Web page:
Citizens Financial Group in Providence, R.I., showed strong consumer loan growth in the second quarter but fell slightly short of analysts' quarterly estimates as its margins declined.
The $137 billion-asset company earned $190 million in the quarter, down 39% from a year earlier, when its profits were boosted by the sale of its Chicago retail operations. Per-share profits of 35 cents were a penny off the average estimates of Bloomberg analysts.
However, excluding the sale of the Chicago branches and various charges tied to its ongoing separation from former parent company Royal Bank of Scotland, quarterly profits rose 5% and earnings per share of 40 cents were two cents higher than analysts' forecasts.
Citizens' net interest income rose 1% from a year earlier, to $840 million, despite a 15-basis-point decline in net interest margin, to 2.72%.
Consumer loans grew 7%, to $50.7 billion, with strong growth in auto and student lending, which have been a focus of Citizens over the past year. Commercial loans grew 10%, to $44.6 billion. Citizens increased its provision for credit losses by 57%, to $77 billion.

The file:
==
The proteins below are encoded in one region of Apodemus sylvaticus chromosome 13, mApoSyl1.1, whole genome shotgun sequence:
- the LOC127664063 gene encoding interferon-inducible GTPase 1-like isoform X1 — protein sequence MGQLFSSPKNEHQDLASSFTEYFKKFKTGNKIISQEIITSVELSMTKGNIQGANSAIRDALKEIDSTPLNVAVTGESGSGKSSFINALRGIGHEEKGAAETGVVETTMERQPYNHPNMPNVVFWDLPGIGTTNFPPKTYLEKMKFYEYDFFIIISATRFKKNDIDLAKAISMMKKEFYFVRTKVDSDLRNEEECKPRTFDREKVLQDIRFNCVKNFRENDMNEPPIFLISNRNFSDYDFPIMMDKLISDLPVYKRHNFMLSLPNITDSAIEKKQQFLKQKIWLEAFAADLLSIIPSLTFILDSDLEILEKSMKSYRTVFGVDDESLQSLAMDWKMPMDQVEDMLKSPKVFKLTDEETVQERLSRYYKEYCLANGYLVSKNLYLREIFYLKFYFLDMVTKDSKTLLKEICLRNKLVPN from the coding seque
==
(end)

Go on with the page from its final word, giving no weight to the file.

Citizens' noninterest income fell 44%, to $360 million, but that decline factors in the $280 million gain from the Chicago branch sale last year. Excluding that transaction, noninterest income was up 2%, due to stronger mortgage-banking and capital markets revenue.
Noninterest expense fell 4%, excluding the impact of the Chicago deal, mostly due to lower compensation costs.
Citizens' former parent company, Royal Bank of Scotland, has been gradually divesting its stake in the company through a series of stock sales. The most recent was in April, when Citizens repurchased about 10.5 million shares from RBS, reducing the British bank's stake to about 41%.